Additive Manufacturing Strategies

Adidas Adds Automated Weaving Robot to Shoe 3D Printing Tech

ST Medical Devices

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With footwear, 3D printing has been making some serious headway, as numerous brands experiment with 3D printed orthotics and midsoles. In its report, “3D-Printed Footwear 2020-2030, an Analysis of the Market Potential of 3D Printing in the Footwear Industry”, SmarTech Analysis projects 3D printing in footwear to generate over US $4.2 billion in annual revenues in 2025.

To really make an impact, however, more than just the midsoles need to be printed. The soft uppers have not been as easy to tackle with 3D printing. For the most part, additive manufacturing (AM) is more of a hard-materials, rather than soft-materials, technology. For this reason, 3D printing has found its way into fashion in an awkward manner, mostly via high concept, plastic pieces that would struggle to make it into consumer wares.

One major manufacturer that seems focused on tackling these limitations is adidas, which seems to have made the most progress in terms of releasing consumer products with 3D-printed features. The brand’s Futurecraft line has seen a number of 3D printed midsoles hit virtual shelves over the past several years and the latest pair of sneakers in the collection includes soft uppers made using an autonomous weaving robot.

A custom-built weaving robot for stitching together the uppers for the FUTURECRAFT.STITCH.

The FUTURECRAFT.STRUNG is a proof-of-concept sneaker that was made by a custom-built robot that threads color-coded yarn across a 3D-printed midsole. While the red strings are meant to be stiffer and stronger to hold the wearer’s heel in place and providing a durable toe-box and midfoot, the yellow string are softer and add flexibility to the forefoot of the shoe. The threads are woven in a programmed manner, with each one placed exactly where they are designed to go—a bit like 3D printing.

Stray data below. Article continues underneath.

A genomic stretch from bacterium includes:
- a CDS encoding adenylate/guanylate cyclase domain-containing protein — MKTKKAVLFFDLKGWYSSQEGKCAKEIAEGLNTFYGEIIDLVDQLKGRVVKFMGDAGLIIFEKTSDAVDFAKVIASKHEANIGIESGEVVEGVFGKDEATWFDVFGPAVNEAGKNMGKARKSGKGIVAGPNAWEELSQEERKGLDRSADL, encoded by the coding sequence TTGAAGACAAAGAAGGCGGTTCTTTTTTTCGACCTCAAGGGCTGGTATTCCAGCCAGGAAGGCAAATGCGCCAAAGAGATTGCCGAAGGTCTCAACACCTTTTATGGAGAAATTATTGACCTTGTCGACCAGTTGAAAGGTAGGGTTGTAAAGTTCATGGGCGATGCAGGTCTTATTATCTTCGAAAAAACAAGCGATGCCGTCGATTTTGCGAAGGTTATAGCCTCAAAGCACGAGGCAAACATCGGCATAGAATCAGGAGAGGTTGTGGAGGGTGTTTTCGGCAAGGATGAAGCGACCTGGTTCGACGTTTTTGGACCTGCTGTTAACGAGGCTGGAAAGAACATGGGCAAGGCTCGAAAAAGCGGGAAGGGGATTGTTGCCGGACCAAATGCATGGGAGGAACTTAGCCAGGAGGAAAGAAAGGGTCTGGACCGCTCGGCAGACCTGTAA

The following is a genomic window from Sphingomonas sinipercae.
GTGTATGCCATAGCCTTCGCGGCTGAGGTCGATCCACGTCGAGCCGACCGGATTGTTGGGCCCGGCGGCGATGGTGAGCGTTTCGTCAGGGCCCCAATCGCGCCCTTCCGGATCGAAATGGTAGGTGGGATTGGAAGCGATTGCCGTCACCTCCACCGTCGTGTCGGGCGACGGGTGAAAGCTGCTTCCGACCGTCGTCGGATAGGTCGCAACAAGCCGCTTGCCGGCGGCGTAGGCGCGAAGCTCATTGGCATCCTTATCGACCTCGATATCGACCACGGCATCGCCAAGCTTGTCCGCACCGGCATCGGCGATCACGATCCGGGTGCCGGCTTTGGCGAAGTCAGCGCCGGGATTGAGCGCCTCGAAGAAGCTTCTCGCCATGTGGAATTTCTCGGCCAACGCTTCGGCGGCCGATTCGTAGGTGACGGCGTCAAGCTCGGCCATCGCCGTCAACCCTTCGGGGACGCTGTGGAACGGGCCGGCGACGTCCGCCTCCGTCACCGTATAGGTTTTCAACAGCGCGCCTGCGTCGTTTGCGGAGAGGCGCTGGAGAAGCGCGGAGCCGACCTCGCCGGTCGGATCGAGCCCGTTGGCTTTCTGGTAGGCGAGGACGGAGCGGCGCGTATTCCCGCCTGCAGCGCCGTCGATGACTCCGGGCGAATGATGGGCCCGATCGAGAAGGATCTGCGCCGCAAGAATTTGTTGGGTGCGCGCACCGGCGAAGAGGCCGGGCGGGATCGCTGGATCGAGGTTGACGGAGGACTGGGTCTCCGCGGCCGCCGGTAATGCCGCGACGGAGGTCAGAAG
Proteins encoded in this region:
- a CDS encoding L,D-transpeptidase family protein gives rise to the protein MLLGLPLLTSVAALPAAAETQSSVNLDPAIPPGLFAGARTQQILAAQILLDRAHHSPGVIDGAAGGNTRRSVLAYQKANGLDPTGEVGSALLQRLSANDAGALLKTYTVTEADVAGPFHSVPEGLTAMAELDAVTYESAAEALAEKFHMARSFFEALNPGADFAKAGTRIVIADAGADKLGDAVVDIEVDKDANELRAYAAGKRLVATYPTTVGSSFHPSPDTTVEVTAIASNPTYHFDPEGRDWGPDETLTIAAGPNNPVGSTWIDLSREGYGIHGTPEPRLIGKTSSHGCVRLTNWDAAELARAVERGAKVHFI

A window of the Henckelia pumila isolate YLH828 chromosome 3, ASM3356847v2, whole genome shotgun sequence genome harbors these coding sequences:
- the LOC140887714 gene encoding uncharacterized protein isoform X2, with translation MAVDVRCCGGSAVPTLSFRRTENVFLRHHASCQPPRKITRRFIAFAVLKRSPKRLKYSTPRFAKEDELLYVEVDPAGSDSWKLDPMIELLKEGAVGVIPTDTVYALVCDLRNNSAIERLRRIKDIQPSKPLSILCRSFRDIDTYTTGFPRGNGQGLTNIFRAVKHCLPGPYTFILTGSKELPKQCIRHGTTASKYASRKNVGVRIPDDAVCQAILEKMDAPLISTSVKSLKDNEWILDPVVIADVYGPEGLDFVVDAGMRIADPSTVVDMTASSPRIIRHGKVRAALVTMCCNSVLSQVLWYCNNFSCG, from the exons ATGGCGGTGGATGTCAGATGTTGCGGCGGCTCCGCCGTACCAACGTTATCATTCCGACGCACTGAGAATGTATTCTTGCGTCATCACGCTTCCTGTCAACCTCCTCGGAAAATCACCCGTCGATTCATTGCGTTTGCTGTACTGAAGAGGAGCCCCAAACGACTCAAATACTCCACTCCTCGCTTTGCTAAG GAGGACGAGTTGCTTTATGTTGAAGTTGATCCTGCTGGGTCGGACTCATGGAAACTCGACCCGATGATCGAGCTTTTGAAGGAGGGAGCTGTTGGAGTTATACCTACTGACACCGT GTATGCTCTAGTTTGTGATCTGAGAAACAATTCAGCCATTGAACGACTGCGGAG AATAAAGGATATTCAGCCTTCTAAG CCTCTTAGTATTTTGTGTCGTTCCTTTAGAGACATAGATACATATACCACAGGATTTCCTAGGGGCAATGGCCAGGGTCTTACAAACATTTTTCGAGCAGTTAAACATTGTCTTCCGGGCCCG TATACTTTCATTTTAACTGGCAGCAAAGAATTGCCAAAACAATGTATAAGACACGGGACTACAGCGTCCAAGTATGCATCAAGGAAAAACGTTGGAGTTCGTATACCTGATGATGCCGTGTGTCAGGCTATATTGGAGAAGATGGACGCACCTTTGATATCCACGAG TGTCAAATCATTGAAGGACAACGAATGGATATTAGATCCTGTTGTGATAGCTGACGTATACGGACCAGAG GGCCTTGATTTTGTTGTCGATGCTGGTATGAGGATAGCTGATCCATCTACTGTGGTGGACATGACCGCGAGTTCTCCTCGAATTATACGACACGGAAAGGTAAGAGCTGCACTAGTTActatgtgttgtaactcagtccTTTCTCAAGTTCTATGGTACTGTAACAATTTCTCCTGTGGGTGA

The pairs made so far were designed to fit the performance data provided by professional runners. The uppers were then robotically weaved so that only the necessary material was used, reducing the weight of the shoes and waste. The STRUNG prototype weighs 220 grams (7.7 oz), a significant drop in weight compared to the 4D Run 1.0, a shoe whose heavy, 3D printed midsole contributed to its 366-gram (12.9oz) mass.

Adidas aims to have the product in the market by late 2021 or early 2022, targeted toward road runners with speeds of five meters per second. If the company is able to deliver, it will have made important strides toward a number of important goals, namely reducing the waste and labor associated with the consumption of shoes.

Adidas claims to be taking efforts to ensure the fair treatment of the workers in its supplier factories and it is considered one of the more transparent of the athletic wear manufacturers when it comes to its supply chain. However, the company still has work to do, particularly when it comes to ensuring a fair wage for garment producers in third world countries.

With roughly 300 million pairs of shoes in landfills per year, the amount of waste from the footwear industry is substantial. Here, again, adidas has made commitments to sustainability and received recognition from some environmental groups in response.

Automating the production of shoe manufacturing via 3D printing and robotic stitching could impact these issues by reducing its dependence on underpaid labor (which could alternatively be addressed by spending fewer funds on athlete contracts and executive compensation) and reducing the amount of material used to make shoes.

However, as 3DPrint.com Executive Editor Joris Peels has pointed out in his Brittle Spear series, much of the waste associated with consumerism has become ingrained in our culture. Therefore, breaking the cycles associated with unethical consumption may require more than slow-moving initiatives from manufacturers, but might also necessitate a fundamental change to our culture. What Peels doesn’t address is the fact that economic growth is also built into our existing system, which naturally drives companies to seek greater profits from the release of an unending series of products that then contribute to issues such as ecological destruction and human rights abuses.

Adidas may be winning the race in 3D printed footwear, potentially ramping up its Speed Factories that use Carbon’s 3D printing technology to manufacture midsoles. Though the competition is steep, as New Balance, Under Armour, Nike and others have experimented with limited releases of shoes with 3D printed parts. Voxel8 has even developed a method for producing shoe uppers with 3D printing. However, none of us are winning the race against the larger problems of social and economic inequality and ecological collapse.

[Image courtesy of adidas.]

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